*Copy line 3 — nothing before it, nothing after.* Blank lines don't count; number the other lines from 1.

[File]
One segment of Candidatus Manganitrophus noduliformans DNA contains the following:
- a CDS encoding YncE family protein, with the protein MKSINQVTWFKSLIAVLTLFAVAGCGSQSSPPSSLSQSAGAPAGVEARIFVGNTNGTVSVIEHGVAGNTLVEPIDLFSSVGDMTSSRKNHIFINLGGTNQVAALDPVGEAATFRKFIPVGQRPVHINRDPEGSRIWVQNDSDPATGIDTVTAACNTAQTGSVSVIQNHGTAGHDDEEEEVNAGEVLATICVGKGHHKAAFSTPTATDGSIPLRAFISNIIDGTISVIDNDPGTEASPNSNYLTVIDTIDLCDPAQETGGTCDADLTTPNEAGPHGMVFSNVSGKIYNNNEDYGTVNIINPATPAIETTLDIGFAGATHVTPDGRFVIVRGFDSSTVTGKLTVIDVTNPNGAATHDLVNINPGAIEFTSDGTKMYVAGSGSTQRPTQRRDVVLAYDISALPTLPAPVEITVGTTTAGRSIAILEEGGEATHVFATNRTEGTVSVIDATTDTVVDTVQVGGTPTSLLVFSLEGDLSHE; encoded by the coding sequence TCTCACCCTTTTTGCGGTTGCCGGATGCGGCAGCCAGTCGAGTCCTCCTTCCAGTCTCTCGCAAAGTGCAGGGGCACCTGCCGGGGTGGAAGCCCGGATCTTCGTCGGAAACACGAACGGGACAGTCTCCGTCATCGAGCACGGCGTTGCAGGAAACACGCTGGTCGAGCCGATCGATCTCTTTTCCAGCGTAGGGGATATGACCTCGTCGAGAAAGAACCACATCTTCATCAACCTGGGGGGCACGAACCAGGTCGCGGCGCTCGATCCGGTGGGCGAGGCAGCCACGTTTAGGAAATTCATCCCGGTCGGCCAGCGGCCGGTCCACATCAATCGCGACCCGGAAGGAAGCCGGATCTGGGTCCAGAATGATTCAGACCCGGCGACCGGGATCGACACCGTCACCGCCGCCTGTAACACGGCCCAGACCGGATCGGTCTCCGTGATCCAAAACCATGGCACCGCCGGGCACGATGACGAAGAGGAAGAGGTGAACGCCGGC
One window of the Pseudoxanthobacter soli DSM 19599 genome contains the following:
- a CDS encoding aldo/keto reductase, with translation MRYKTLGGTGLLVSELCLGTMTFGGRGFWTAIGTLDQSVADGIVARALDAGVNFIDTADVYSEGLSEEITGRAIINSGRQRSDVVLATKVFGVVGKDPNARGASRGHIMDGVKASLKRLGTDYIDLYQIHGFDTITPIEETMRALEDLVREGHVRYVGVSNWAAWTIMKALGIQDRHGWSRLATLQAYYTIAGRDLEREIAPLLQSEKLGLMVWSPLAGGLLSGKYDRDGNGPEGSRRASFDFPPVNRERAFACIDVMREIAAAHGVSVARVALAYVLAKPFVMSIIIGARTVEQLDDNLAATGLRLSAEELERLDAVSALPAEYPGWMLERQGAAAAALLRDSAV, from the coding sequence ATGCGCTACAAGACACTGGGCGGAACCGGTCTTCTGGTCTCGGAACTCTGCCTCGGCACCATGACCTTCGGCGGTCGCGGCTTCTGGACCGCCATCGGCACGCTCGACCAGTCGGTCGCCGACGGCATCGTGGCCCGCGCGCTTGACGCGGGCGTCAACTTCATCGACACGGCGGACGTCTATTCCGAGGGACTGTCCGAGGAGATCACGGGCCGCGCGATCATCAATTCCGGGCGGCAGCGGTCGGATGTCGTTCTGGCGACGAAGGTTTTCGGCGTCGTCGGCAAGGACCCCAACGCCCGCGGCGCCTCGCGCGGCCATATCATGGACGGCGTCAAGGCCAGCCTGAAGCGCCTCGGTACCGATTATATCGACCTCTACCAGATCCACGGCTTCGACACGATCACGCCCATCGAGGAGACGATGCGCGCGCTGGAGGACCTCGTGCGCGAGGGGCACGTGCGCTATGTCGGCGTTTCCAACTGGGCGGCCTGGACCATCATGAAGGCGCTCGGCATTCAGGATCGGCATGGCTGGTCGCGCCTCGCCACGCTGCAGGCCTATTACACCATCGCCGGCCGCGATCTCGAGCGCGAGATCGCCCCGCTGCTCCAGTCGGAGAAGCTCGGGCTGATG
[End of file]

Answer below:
One window of the Pseudoxanthobacter soli DSM 19599 genome contains the following: